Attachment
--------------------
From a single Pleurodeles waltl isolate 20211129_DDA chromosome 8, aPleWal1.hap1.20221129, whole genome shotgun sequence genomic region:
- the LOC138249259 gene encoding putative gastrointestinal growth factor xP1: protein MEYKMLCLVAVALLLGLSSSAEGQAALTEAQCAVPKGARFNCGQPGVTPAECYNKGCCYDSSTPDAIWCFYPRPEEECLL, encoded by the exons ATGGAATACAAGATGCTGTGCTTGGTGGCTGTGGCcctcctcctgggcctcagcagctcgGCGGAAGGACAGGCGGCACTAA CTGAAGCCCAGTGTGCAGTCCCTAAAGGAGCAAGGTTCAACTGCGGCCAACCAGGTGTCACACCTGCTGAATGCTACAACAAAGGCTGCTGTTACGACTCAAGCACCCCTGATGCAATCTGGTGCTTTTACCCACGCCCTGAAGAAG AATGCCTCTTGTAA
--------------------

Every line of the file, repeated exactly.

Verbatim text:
From a single Pleurodeles waltl isolate 20211129_DDA chromosome 8, aPleWal1.hap1.20221129, whole genome shotgun sequence genomic region:
- the LOC138249259 gene encoding putative gastrointestinal growth factor xP1: protein MEYKMLCLVAVALLLGLSSSAEGQAALTEAQCAVPKGARFNCGQPGVTPAECYNKGCCYDSSTPDAIWCFYPRPEEECLL, encoded by the exons ATGGAATACAAGATGCTGTGCTTGGTGGCTGTGGCcctcctcctgggcctcagcagctcgGCGGAAGGACAGGCGGCACTAA CTGAAGCCCAGTGTGCAGTCCCTAAAGGAGCAAGGTTCAACTGCGGCCAACCAGGTGTCACACCTGCTGAATGCTACAACAAAGGCTGCTGTTACGACTCAAGCACCCCTGATGCAATCTGGTGCTTTTACCCACGCCCTGAAGAAG AATGCCTCTTGTAA